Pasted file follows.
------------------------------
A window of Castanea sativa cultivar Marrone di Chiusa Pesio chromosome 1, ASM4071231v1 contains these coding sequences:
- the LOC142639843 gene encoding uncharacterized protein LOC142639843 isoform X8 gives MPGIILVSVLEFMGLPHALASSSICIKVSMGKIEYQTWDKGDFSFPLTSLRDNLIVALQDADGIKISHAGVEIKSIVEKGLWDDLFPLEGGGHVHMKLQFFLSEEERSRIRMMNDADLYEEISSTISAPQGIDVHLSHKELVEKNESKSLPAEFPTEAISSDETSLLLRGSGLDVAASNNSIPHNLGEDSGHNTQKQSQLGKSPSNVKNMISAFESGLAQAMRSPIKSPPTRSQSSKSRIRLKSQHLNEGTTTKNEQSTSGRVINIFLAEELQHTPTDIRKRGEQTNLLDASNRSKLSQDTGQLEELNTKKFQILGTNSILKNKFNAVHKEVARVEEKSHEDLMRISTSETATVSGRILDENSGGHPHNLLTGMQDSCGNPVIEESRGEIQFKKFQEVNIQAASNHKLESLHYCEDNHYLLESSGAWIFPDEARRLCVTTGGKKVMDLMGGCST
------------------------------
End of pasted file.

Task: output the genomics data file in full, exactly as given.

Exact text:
A window of Castanea sativa cultivar Marrone di Chiusa Pesio chromosome 1, ASM4071231v1 contains these coding sequences:
- the LOC142639843 gene encoding uncharacterized protein LOC142639843 isoform X8 gives MPGIILVSVLEFMGLPHALASSSICIKVSMGKIEYQTWDKGDFSFPLTSLRDNLIVALQDADGIKISHAGVEIKSIVEKGLWDDLFPLEGGGHVHMKLQFFLSEEERSRIRMMNDADLYEEISSTISAPQGIDVHLSHKELVEKNESKSLPAEFPTEAISSDETSLLLRGSGLDVAASNNSIPHNLGEDSGHNTQKQSQLGKSPSNVKNMISAFESGLAQAMRSPIKSPPTRSQSSKSRIRLKSQHLNEGTTTKNEQSTSGRVINIFLAEELQHTPTDIRKRGEQTNLLDASNRSKLSQDTGQLEELNTKKFQILGTNSILKNKFNAVHKEVARVEEKSHEDLMRISTSETATVSGRILDENSGGHPHNLLTGMQDSCGNPVIEESRGEIQFKKFQEVNIQAASNHKLESLHYCEDNHYLLESSGAWIFPDEARRLCVTTGGKKVMDLMGGCST